Scientists are busy proving that feeling you get in your gut when something isn’t quite right may be closer to fact than fiction!

Dr. Ai-Ling Lin from the University of Kentucky Sanders-Brown Center on Aging is investigating the ‘gut feeling’ that many people experience. These studies have shown that our guts and brains are even more closely connected than we believed. The two published studies demonstrate the effect of diet on the cognitive health in animals.

The first study which was published in Scientific Reports demonstrated that neurovascular function improved in mice brain gut connectionswho followed a Ketogenic Diet regimen.Neurovascular integrity, including cerebral blood flow and blood-brain barrier function, plays a major role in cognitive ability, Lin said. Recent science has suggested that neurovascular integrity might be regulated by the bacteria in the gut, so we set out to see whether the Ketogenic Diet enhanced brain vascular function and reduced neurodegeneration risk in young healthy mice.

They considered that the Ketogenic Diet would make a good diet for the study because it utilizes high levels of fat and very low levels of carbohydrates. Another reason why the Ketogenic Diet made a good choice for the study is that it had previously shown positive results for the treatment of other neurological disorders such as Parkinson’s disease, epilepsy, and autism.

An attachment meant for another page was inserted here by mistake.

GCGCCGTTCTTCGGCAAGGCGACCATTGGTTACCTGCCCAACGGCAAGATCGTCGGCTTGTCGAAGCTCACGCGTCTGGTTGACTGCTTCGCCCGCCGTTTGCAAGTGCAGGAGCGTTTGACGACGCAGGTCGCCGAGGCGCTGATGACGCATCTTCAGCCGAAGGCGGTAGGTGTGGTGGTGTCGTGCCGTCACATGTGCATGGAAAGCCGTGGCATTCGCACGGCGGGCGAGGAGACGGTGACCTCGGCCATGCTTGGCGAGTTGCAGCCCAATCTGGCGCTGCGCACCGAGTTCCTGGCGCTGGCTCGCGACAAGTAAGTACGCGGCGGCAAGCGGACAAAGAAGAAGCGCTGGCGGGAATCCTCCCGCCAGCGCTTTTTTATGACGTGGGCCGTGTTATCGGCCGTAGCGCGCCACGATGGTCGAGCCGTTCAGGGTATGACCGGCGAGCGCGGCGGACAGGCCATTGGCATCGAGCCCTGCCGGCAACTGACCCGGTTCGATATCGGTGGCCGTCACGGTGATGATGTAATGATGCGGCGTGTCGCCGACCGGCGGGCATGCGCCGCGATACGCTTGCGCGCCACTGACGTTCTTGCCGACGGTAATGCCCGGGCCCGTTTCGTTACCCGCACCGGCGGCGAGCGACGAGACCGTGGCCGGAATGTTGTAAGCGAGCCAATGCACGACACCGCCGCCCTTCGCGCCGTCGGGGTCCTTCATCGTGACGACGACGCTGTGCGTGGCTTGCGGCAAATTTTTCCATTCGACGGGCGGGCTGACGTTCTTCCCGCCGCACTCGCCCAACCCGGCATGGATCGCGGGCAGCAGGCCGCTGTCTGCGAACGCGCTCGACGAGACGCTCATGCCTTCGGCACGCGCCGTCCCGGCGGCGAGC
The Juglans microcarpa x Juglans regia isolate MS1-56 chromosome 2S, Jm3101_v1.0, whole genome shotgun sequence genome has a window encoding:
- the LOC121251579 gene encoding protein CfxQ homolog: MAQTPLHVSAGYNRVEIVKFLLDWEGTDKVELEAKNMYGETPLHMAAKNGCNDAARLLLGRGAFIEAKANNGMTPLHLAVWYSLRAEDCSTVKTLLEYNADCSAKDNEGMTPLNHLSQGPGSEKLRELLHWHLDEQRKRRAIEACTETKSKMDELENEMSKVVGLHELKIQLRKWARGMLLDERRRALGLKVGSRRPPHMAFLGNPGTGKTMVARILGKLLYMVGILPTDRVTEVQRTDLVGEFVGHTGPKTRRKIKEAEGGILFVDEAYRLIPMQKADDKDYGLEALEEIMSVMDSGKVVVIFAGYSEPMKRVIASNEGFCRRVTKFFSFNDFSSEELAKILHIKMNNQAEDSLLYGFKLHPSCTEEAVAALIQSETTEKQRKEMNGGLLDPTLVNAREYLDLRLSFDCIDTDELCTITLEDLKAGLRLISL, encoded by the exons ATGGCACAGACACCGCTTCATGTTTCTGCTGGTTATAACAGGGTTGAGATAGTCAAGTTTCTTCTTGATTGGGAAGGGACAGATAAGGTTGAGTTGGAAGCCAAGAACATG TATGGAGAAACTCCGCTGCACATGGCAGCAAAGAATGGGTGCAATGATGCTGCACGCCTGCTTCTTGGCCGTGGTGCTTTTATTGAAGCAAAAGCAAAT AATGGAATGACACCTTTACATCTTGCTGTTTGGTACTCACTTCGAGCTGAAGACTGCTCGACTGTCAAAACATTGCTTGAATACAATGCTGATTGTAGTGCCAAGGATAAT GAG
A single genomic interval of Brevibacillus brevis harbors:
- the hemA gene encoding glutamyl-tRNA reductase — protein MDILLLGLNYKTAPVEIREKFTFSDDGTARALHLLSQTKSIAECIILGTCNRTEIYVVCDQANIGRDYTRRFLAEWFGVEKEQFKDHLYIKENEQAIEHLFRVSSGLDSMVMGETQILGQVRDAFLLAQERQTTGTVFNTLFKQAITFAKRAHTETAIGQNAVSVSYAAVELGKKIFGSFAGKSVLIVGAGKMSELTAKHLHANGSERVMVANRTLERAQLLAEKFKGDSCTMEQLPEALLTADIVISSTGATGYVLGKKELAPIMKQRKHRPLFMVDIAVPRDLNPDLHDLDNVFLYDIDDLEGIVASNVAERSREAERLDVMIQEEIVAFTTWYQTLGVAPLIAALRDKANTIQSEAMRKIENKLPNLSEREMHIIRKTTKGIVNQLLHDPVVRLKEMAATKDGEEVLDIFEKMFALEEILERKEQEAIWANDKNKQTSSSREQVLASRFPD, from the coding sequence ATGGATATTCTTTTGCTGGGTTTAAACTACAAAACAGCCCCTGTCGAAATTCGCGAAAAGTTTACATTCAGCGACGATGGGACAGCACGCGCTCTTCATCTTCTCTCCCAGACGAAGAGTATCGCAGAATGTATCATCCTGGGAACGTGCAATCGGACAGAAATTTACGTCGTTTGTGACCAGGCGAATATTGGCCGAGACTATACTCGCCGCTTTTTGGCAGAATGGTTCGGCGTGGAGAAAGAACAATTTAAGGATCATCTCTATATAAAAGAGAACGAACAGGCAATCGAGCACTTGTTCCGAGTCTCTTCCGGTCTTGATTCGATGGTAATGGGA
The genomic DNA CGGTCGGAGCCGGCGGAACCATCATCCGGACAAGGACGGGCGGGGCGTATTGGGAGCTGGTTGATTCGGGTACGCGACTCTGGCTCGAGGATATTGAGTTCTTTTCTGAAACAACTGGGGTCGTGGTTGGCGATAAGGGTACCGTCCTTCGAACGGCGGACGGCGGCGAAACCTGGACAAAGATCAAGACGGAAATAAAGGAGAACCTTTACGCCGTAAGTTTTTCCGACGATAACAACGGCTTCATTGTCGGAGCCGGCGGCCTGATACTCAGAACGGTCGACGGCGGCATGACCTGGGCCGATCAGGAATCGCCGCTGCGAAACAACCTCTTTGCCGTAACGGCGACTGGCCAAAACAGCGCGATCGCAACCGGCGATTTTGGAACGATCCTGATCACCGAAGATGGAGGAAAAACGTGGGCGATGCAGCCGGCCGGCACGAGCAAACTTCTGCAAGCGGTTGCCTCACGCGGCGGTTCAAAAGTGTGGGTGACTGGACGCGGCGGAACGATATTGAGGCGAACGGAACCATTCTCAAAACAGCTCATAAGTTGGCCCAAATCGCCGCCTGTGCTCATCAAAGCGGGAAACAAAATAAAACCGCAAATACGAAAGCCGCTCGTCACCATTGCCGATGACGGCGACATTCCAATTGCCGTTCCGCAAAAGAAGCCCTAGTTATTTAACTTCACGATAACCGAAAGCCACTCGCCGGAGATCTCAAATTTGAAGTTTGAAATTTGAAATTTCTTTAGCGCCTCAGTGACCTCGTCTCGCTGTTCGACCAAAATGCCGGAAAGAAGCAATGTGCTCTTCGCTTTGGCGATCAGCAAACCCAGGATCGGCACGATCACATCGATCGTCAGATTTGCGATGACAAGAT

Two different groups of mice were given either a regular diet or the Ketogenic Diet. After sixteen weeks the mice who had been following the Ketogenic Diet had increases in cerebral blood flow, lower blood glucose levels and body weight, improved balance in the microbiome in the gut, and an increase in the process which clears amyloid-beta fluid from the brain, which is a hallmark of Alzheimer’s disease.

While diet modifications, the Ketogenic Diet, in particular, has demonstrated effectiveness in treating certain diseases, we chose to test healthy young mice using diet as a potential preventative measure, Lin said. We were delighted to see that we might indeed be able to use diet to mitigate risk for Alzheimer’s disease.

Our earlier work already demonstrated the positive effect rapamycin and caloric restriction had on neurovascular function, Lin said. We speculated that neuroimaging might allow us to see those changes in the living brain.

The data from the second study suggested that caloric restriction could function as a fountain of youth for again mice, slowing down the aging process. Lin said so far, it’s too early to understand if the same diet regimes will transfer to humans, but there is hope.

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